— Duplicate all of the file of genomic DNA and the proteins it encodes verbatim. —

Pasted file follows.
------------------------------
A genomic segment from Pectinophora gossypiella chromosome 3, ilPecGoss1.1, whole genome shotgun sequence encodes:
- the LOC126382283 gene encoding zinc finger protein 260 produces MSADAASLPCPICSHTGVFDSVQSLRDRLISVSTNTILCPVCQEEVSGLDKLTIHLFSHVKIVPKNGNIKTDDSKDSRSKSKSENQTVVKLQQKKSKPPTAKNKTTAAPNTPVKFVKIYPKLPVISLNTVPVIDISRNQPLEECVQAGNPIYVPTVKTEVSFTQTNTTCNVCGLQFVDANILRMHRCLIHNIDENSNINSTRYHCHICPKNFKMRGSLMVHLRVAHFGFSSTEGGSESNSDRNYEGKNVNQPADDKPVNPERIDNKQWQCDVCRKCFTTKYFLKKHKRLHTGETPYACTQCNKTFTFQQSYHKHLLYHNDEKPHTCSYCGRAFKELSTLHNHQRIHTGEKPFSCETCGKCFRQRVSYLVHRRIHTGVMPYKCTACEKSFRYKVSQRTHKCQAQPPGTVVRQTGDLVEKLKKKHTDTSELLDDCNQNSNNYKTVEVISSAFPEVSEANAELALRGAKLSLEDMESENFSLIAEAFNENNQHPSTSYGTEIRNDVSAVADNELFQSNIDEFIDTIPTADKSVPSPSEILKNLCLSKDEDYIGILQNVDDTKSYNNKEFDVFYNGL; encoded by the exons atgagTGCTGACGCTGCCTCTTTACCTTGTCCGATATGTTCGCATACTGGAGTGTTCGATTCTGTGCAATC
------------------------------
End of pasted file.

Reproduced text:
A genomic segment from Pectinophora gossypiella chromosome 3, ilPecGoss1.1, whole genome shotgun sequence encodes:
- the LOC126382283 gene encoding zinc finger protein 260 produces MSADAASLPCPICSHTGVFDSVQSLRDRLISVSTNTILCPVCQEEVSGLDKLTIHLFSHVKIVPKNGNIKTDDSKDSRSKSKSENQTVVKLQQKKSKPPTAKNKTTAAPNTPVKFVKIYPKLPVISLNTVPVIDISRNQPLEECVQAGNPIYVPTVKTEVSFTQTNTTCNVCGLQFVDANILRMHRCLIHNIDENSNINSTRYHCHICPKNFKMRGSLMVHLRVAHFGFSSTEGGSESNSDRNYEGKNVNQPADDKPVNPERIDNKQWQCDVCRKCFTTKYFLKKHKRLHTGETPYACTQCNKTFTFQQSYHKHLLYHNDEKPHTCSYCGRAFKELSTLHNHQRIHTGEKPFSCETCGKCFRQRVSYLVHRRIHTGVMPYKCTACEKSFRYKVSQRTHKCQAQPPGTVVRQTGDLVEKLKKKHTDTSELLDDCNQNSNNYKTVEVISSAFPEVSEANAELALRGAKLSLEDMESENFSLIAEAFNENNQHPSTSYGTEIRNDVSAVADNELFQSNIDEFIDTIPTADKSVPSPSEILKNLCLSKDEDYIGILQNVDDTKSYNNKEFDVFYNGL; encoded by the exons atgagTGCTGACGCTGCCTCTTTACCTTGTCCGATATGTTCGCATACTGGAGTGTTCGATTCTGTGCAATC